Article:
Proposition 218 was an adopted initiative constitutional amendment in the state of California on the November 5, 1996 statewide election ballot. Proposition 218 revolutionized local and regional government finance in California. Called the “Right to Vote on Taxes Act,” Proposition 218 was sponsored by the Howard Jarvis Taxpayers Association as a constitutional follow-up to the landmark property tax revolt initiative constitutional amendment, Proposition 13, approved by California voters on June 6, 1978. Proposition 218 was drafted by constitutional attorneys Jonathan Coupal and Jack Cohen.
Proposition 218 amended the California Constitution by adding Article XIII C and Article XIII D. Article XIII C relates to voter approval requirements for local government taxes. This includes a significant provision relating to use of the local initiative power by voters to reduce or repeal any local government tax, assessment, fee or charge, subject to a significantly reduced signature requirement making ballot qualification much easier. Article XIII D relates to assessment and property-related fee reforms applicable to local governments. This includes numerous requirements for special assessments on real property as well as numerous requirements for property-related fees and charges such as utility fees and charges imposed by local governments.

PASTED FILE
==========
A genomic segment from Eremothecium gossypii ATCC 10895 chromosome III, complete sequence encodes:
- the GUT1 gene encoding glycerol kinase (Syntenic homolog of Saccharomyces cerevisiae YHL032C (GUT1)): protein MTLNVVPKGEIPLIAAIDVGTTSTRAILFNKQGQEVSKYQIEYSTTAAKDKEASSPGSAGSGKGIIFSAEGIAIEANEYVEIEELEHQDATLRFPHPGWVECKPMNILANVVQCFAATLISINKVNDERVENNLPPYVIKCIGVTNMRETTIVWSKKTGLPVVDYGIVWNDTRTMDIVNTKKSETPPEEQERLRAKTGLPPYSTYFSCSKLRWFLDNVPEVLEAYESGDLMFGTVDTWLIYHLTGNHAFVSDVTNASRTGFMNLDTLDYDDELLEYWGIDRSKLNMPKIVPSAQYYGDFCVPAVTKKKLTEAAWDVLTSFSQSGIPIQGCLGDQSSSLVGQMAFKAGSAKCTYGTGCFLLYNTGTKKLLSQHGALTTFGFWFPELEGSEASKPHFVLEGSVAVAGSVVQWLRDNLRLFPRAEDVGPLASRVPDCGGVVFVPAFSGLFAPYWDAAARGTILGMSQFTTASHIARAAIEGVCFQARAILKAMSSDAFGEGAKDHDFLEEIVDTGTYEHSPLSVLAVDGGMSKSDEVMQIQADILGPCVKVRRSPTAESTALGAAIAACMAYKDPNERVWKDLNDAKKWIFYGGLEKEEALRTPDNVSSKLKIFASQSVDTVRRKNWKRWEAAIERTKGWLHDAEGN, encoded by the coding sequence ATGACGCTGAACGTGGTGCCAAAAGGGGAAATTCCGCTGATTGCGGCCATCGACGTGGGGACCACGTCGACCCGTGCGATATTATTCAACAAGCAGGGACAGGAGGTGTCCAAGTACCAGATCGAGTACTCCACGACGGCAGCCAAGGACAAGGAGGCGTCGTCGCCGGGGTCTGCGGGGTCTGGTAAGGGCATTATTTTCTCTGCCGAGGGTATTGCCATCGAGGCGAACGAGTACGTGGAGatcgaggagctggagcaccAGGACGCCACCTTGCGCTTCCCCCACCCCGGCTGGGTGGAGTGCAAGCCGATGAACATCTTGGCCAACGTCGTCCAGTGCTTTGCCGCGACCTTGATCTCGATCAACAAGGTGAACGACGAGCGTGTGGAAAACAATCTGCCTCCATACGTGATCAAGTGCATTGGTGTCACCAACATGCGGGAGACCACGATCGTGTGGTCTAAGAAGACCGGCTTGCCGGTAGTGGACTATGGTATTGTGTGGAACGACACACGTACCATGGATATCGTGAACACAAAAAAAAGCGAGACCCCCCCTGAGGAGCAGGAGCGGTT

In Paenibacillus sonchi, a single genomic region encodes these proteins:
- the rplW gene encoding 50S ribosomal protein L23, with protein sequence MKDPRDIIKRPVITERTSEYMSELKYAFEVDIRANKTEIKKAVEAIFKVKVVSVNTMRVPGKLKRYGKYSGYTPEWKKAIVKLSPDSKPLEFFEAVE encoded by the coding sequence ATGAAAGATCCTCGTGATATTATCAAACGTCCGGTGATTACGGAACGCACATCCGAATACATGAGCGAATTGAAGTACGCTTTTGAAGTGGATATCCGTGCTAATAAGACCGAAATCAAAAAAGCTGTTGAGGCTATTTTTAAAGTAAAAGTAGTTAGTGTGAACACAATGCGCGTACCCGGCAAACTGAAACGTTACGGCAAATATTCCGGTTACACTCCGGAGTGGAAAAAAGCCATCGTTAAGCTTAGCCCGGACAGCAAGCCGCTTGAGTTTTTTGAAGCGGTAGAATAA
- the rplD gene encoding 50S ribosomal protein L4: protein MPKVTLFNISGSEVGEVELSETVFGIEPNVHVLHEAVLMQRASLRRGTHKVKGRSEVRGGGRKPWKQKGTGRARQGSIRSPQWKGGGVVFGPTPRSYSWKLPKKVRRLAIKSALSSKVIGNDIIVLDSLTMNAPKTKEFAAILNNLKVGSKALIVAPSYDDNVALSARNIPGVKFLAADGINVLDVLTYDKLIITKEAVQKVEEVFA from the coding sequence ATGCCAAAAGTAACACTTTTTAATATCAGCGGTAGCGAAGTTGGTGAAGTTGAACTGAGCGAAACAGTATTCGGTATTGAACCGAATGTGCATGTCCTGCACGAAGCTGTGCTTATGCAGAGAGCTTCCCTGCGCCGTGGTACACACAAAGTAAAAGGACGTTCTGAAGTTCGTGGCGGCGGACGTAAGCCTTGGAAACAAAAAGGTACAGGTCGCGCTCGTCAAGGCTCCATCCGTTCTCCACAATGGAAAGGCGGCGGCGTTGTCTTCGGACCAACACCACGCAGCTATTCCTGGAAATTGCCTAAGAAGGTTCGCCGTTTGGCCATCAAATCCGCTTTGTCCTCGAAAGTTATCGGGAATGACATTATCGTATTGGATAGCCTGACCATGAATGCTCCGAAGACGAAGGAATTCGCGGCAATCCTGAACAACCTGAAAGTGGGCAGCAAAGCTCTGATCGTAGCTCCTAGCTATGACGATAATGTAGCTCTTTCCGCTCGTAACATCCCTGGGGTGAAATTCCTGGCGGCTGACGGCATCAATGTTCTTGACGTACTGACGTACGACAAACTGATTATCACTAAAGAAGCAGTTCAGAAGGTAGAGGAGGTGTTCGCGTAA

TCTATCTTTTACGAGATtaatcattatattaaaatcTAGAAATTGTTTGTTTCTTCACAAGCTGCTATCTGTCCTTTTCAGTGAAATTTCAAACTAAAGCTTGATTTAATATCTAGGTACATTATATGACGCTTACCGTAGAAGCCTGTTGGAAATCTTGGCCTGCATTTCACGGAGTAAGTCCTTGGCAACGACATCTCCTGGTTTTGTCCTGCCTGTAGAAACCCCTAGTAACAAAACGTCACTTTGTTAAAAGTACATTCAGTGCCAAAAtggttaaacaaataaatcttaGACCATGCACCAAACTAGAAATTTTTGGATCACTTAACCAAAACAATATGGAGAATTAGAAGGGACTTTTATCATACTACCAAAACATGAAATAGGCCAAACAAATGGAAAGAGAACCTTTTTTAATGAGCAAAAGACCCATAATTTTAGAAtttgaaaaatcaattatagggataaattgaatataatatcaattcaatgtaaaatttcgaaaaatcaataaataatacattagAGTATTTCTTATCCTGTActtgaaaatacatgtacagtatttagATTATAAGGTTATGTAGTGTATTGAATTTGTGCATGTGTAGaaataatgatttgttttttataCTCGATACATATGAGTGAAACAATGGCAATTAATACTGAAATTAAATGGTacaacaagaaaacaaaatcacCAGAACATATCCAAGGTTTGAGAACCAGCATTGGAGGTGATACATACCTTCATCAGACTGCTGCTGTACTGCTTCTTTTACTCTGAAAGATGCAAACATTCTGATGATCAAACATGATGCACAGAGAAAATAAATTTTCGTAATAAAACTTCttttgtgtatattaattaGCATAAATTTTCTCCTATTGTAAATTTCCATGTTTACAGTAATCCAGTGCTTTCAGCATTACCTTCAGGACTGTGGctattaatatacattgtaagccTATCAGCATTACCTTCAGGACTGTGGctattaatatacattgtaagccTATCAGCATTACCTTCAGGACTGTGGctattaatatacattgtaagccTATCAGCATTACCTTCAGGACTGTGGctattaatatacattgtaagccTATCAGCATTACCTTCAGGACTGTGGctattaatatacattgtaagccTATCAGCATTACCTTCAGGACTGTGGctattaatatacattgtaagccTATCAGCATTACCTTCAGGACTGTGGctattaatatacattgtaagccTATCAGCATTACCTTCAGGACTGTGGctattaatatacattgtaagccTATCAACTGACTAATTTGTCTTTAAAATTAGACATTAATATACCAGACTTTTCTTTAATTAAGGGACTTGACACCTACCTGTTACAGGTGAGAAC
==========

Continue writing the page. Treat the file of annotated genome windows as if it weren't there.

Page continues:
Proposition 218 is listed as one of the most significant laws of the 20th Century in California.
Proposition 218 was the first successful initiative constitutional amendment in California history to add more than one article to the California Constitution. Proposition 218 was also the first successful initiative constitutional amendment in California history to alter the scope of the constitutional initiative power. Proposition 218 has been part of the California Constitution for 21 years, 4 months, and 17 days.